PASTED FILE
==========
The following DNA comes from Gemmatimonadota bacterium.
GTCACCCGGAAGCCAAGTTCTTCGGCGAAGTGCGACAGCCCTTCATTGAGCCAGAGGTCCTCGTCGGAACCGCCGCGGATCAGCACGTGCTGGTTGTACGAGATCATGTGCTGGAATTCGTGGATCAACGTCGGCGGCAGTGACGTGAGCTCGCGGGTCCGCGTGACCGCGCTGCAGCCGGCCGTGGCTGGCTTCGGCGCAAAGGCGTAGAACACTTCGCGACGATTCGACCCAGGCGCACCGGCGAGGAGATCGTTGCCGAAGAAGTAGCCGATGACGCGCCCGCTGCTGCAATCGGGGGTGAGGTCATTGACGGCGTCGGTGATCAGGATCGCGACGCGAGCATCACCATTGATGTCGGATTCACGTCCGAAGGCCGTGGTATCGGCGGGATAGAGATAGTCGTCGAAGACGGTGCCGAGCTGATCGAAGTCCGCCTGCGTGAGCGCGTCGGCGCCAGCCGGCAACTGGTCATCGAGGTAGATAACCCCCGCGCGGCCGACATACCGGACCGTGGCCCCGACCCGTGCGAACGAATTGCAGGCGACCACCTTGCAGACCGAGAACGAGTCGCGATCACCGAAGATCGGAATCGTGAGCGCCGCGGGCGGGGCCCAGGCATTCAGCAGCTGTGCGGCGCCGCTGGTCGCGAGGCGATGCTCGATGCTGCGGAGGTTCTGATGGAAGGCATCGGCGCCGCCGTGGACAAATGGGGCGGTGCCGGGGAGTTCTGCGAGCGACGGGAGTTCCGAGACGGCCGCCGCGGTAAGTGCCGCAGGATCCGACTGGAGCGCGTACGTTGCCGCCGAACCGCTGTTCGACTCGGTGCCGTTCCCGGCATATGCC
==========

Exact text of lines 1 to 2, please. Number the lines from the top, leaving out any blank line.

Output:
The following DNA comes from Gemmatimonadota bacterium.
GTCACCCGGAAGCCAAGTTCTTCGGCGAAGTGCGACAGCCCTTCATTGAGCCAGAGGTCCTCGTCGGAACCGCCGCGGATCAGCACGTGCTGGTTGTACGAGATCATGTGCTGGAATTCGTGGATCAACGTCGGCGGCAGTGACGTGAGCTCGCGGGTCCGCGTGACCGCGCTGCAGCCGGCCGTGGCTGGCTTCGGCGCAAAGGCGTAGAACACTTCGCGACGATTCGACCCAGGCGCACCGGCGAGGAGATCGTTGCCGAAGAAGTAGCCGATGACGCGCCCGCTGCTGCAATCGGGGGTGAGGTCATTGACGGCGTCGGTGATCAGGATCGCGACGCGAGCATCACCATTGATGTCGGATTCACGTCCGAAGGCCGTGGTATCGGCGGGATAGAGATAGTCGTCGAAGACGGTGCCGAGCTGATCGAAGTCCGCCTGCGTGAGCGCGTCGGCGCCAGCCGGCAACTGGTCATCGAGGTAGATAACCCCCGCGCGGCCGACATACCGGACCGTGGCCCCGACCCGTGCGAACGAATTGCAGGCGACCACCTTGCAGACCGAGAACGAGTCGCGATCACCGAAGATCGGAATCGTGAGCGCCGCGGGCGGGGCCCAGGCATTCAGCAGCTGTGCGGCGCCGCTGGTCGCGAGGCGATGCTCGATGCTGCGGAGGTTCTGATGGAAGGCATCGGCGCCGCCGTGGACAAATGGGGCGGTGCCGGGGAGTTCTGCGAGCGACGGGAGTTCCGAGACGGCCGCCGCGGTAAGTGCCGCAGGATCCGACTGGAGCGCGTACGTTGCCGCCGAACCGCTGTTCGACTCGGTGCCGTTCCCGGCATATGCC